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Question: Question #1: In Fox's suit for breach of contract, Craftsmen raised the Statue of Frauds as a defense. What are the requirements of the
Question:Question #1: In Fox's suit for breach of contract, Craftsmen raised the Statue of Frauds as a defense. What are the requirements of the Statue of Frauds? Did the deal between Fox and Craftsmen meet these requirements? Did it fall under one of the exceptions?
Question #2: Craftsmen also claimed that the "predominant factor" of its agreement with Fox was a lease for the Hussong's building what is the predominant factor test? Does it apply here? In any event, is it fair to hold a party to a contract to buy a business's assets when the buyer is unable to negotiate a favorable lease of the premises on which the assets are located?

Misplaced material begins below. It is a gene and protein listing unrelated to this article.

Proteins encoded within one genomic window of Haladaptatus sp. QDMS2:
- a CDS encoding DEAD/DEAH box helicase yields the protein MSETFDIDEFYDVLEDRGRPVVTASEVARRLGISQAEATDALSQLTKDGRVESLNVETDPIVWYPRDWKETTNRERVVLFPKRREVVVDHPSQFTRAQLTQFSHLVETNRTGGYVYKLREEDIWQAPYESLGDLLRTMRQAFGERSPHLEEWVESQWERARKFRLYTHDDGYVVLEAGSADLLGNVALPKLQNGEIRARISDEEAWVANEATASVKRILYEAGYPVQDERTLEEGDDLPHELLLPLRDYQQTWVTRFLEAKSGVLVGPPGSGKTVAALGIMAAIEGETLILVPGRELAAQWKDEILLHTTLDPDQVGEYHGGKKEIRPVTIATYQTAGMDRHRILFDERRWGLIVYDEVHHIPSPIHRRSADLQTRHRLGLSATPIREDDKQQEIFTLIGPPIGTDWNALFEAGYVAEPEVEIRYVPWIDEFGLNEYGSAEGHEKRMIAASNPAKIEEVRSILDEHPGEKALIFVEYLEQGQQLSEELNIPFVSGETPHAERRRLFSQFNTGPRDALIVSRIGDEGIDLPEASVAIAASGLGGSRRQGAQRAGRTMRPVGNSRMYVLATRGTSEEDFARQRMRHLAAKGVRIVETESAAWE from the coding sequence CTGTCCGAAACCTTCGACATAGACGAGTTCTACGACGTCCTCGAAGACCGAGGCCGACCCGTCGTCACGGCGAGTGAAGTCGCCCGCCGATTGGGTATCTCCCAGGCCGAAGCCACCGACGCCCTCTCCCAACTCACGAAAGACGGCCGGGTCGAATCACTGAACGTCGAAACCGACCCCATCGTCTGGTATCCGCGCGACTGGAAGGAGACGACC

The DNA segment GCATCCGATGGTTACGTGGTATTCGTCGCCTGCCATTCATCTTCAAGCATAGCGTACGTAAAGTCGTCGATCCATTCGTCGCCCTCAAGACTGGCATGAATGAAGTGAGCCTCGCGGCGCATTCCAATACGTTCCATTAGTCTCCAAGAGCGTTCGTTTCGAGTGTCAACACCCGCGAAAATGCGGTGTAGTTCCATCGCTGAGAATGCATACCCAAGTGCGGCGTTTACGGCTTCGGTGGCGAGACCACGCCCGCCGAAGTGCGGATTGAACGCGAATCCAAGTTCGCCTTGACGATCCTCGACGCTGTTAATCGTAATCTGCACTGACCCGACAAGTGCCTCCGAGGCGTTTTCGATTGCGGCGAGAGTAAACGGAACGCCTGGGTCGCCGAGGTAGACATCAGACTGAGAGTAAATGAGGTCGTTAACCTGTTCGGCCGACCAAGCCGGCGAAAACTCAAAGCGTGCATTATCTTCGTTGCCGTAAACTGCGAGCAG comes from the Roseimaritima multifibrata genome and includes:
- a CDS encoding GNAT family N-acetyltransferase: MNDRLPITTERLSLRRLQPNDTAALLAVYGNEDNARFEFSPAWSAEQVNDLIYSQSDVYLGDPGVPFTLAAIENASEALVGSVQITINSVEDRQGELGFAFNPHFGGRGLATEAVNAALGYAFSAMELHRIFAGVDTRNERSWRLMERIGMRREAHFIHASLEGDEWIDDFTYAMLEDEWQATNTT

20-9. A Question of Ethics. Daniel Fox owned Fox and Lamberth Enterprises, Inc., a kitchen and bath remodeling business, in Dayton, Ohio. Fox leased a building from Carl and Bellulah Hussong. Craftsmen Home Improvement, Inc., also remodeled baths and kitchens. When Fox planned to close his business, Craftsmen expressed an interest in buying his showroom assets. Fox set a price of $50,000. Craftsmen's owners agreed and gave Fox a list of the desired items and "A Bill of Sale" that set the terms for payment. The parties did not discuss Fox's arrangement with the Hussongs, but Craftsmen expected to negotiate a new lease and extensively modified the premises, including removing some of the displays to its own showroom. When the Hussongs and Craftsmen could not agree on new terms, Craftsmen told Fox that the deal was off.